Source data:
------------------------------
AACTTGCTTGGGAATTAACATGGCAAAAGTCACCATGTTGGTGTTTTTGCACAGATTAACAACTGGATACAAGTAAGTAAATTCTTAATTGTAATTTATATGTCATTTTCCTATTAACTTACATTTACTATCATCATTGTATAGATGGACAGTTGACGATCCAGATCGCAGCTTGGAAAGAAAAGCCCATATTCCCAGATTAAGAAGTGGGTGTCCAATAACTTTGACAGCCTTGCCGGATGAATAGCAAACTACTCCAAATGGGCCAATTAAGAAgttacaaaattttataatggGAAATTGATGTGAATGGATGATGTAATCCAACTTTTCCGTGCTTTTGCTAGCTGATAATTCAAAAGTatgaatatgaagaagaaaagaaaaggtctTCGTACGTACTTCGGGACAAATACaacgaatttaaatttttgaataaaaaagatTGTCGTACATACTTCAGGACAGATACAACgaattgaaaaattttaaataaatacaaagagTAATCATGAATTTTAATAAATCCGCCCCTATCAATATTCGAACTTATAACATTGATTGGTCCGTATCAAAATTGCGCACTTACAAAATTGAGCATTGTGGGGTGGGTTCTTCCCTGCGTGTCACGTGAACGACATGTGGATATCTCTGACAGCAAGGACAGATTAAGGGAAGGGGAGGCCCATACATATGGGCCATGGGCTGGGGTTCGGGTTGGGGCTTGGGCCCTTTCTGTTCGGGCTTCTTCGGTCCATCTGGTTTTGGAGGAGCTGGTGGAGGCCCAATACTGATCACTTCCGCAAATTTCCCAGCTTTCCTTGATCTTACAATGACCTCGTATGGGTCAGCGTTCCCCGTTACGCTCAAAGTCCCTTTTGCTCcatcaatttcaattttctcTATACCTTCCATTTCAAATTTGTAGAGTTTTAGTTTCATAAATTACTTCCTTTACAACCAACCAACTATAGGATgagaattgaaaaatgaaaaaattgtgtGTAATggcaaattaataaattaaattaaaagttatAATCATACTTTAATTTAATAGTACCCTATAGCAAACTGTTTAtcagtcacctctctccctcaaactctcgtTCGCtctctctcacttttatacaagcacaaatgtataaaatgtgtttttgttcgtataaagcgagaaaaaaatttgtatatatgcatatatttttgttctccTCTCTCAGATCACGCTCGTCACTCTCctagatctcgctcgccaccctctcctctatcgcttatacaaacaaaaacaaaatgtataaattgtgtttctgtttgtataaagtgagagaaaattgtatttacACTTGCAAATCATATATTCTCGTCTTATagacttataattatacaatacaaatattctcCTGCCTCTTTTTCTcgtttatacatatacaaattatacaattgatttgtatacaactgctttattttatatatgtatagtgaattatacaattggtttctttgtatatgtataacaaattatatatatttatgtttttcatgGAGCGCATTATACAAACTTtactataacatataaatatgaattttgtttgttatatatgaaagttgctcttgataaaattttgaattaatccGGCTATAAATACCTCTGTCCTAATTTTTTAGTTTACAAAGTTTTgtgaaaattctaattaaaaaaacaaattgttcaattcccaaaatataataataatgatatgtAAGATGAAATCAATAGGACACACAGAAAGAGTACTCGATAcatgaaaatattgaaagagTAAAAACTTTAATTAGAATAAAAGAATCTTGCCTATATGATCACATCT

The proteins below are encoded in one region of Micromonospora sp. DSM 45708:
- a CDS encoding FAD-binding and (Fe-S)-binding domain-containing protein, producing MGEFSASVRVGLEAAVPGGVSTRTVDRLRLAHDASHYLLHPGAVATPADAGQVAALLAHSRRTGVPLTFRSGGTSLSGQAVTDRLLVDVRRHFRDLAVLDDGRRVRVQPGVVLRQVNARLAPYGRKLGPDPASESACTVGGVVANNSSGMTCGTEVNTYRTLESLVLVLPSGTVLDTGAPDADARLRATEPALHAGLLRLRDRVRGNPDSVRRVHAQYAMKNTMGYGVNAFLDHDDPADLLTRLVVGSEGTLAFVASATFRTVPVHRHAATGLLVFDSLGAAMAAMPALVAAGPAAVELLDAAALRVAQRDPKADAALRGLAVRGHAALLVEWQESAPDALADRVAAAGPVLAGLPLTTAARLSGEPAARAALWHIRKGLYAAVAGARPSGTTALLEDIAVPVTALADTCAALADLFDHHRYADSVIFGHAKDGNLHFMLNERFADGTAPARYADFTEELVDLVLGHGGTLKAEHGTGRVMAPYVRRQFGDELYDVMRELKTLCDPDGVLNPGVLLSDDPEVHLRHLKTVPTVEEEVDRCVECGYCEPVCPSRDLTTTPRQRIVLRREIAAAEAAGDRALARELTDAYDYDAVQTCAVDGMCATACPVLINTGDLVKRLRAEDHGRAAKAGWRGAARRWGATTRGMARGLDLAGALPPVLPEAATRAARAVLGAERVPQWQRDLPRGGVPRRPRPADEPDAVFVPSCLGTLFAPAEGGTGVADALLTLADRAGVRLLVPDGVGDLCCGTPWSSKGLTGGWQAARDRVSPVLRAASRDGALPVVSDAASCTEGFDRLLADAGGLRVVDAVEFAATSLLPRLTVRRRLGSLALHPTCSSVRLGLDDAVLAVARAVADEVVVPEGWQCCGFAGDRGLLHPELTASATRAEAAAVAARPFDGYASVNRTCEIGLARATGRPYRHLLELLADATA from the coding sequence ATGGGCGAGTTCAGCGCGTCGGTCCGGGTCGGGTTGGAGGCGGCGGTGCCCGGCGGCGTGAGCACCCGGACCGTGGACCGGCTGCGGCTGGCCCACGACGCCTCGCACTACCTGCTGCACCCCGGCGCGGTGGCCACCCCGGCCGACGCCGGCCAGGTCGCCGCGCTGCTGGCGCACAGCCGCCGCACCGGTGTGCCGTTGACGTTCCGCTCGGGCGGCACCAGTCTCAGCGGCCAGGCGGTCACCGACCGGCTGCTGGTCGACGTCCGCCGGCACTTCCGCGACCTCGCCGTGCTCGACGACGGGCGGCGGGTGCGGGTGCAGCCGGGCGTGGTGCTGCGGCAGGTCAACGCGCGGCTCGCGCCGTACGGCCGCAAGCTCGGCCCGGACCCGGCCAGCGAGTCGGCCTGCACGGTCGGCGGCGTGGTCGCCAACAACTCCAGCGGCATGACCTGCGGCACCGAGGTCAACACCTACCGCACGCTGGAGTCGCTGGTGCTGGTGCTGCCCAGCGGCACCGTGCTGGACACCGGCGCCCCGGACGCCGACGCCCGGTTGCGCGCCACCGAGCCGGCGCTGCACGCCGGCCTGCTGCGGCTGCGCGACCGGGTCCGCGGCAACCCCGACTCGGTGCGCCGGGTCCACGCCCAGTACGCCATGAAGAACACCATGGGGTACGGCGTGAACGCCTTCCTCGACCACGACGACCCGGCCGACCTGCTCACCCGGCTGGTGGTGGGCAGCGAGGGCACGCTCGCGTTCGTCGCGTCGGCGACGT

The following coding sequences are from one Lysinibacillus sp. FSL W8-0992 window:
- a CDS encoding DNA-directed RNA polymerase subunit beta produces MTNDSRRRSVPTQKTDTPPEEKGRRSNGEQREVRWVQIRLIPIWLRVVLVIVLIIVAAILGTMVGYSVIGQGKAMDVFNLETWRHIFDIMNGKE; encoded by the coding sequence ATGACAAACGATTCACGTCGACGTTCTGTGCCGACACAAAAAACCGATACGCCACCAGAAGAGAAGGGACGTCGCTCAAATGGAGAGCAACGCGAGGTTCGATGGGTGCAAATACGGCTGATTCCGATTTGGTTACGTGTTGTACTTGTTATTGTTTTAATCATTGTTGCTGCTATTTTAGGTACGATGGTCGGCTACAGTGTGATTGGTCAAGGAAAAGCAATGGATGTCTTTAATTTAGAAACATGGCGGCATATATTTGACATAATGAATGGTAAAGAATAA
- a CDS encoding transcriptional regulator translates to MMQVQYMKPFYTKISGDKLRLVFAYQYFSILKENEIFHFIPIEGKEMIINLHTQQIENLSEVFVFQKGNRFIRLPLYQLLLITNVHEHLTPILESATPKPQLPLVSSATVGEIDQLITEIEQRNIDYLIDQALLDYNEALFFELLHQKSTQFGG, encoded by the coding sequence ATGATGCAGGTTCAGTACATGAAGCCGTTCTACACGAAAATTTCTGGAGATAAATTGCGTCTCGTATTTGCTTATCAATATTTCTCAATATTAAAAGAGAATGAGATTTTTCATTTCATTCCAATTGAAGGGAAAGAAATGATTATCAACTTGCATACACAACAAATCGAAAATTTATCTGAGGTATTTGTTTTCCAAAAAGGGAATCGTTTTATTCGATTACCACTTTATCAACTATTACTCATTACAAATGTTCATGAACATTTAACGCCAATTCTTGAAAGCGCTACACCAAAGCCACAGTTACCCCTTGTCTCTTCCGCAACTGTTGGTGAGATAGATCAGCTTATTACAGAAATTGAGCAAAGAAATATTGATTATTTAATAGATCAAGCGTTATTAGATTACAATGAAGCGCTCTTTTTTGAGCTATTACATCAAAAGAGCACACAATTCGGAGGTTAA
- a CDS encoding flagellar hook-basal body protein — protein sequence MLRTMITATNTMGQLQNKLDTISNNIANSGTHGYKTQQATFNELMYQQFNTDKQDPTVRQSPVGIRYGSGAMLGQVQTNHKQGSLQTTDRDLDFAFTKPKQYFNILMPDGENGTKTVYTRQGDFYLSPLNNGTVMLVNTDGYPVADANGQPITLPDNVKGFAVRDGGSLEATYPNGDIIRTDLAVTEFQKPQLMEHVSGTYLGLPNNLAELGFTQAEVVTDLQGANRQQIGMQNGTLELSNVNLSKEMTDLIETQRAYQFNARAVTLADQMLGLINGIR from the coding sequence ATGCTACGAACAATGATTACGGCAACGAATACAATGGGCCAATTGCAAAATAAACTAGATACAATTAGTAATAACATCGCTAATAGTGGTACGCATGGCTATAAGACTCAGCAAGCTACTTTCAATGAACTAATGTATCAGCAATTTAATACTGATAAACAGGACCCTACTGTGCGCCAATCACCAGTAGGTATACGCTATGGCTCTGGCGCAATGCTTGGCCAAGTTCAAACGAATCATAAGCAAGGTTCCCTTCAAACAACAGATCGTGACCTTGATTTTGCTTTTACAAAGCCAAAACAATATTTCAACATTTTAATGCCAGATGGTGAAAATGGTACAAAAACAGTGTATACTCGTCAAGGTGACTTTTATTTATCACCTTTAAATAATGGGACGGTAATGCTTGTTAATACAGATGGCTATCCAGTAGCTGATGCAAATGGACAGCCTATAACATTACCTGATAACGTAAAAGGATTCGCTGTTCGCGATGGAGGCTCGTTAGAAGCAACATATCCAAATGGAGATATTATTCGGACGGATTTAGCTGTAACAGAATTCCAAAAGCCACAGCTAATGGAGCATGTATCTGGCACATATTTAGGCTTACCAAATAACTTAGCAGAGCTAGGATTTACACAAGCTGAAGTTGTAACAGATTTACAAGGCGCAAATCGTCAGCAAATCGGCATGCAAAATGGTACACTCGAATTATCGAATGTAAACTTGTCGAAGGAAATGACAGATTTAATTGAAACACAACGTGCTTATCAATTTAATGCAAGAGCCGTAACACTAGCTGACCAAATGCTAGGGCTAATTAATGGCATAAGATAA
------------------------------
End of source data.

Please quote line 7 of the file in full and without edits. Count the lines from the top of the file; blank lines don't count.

- a CDS encoding flagellar hook-basal body protein — protein sequence MLRTMITATNTMGQLQNKLDTISNNIANSGTHGYKTQQATFNELMYQQFNTDKQDPTVRQSPVGIRYGSGAMLGQVQTNHKQGSLQTTDRDLDFAFTKPKQYFNILMPDGENGTKTVYTRQGDFYLSPLNNGTVMLVNTDGYPVADANGQPITLPDNVKGFAVRDGGSLEATYPNGDIIRTDLAVTEFQKPQLMEHVSGTYLGLPNNLAELGFTQAEVVTDLQGANRQQIGMQNGTLELSNVNLSKEMTDLIETQRAYQFNARAVTLADQMLGLINGIR from the coding sequence ATGCTACGAACAATGATTACGGCAACGAATACAATGGGCCAATTGCAAAATAAACTAGATACAATTAGTAATAACATCGCTAATAGTGGTACGCATGGCTATAAGACTCAGCAAGCTACTTTCAATGAACTAATGTATCAGCAATTTAATACTGATAAACAGGACCCTACTGTGCGCCAATCACCAGTAGGTATACGCTATGGCTCTGGCGCAATGCTTGGCCAAGTTCAAACGAATCATAAGCAAGGTTCCCTTCAAACAACAGATCGTGACCTTGATTTTGCTTTTACAAAGCCAAAACAATATTTCAACATTTTAATGCCAGATGGTGAAAATGGTACAAAAACAGTGTATACTCGTCAAGGTGACTTTTATTTATCACCTTTAAATAATGGGACGGTAATGCTTGTTAATACAGATGGCTATCCAGTAGCTGATGCAAATGGACAGCCTATAACATTACCTGATAACGTAAAAGGATTCGCTGTTCGCGATGGAGGCTCGTTAGAAGCAACATATCCAAATGGAGATATTATTCGGACGGATTTAGCTGTAACAGAATTCCAAAAGCCACAGCTAATGGAGCATGTATCTGGCACATATTTAGGCTTACCAAATAACTTAGCAGAGCTAGGATTTACACAAGCTGAAGTTGTAACAGATTTACAAGGCGCAAATCGTCAGCAAATCGGCATGCAAAATGGTACACTCGAATTATCGAATGTAAACTTGTCGAAGGAAATGACAGATTTAATTGAAACACAACGTGCTTATCAATTTAATGCAAGAGCCGTAACACTAGCTGACCAAATGCTAGGGCTAATTAATGGCATAAGATAA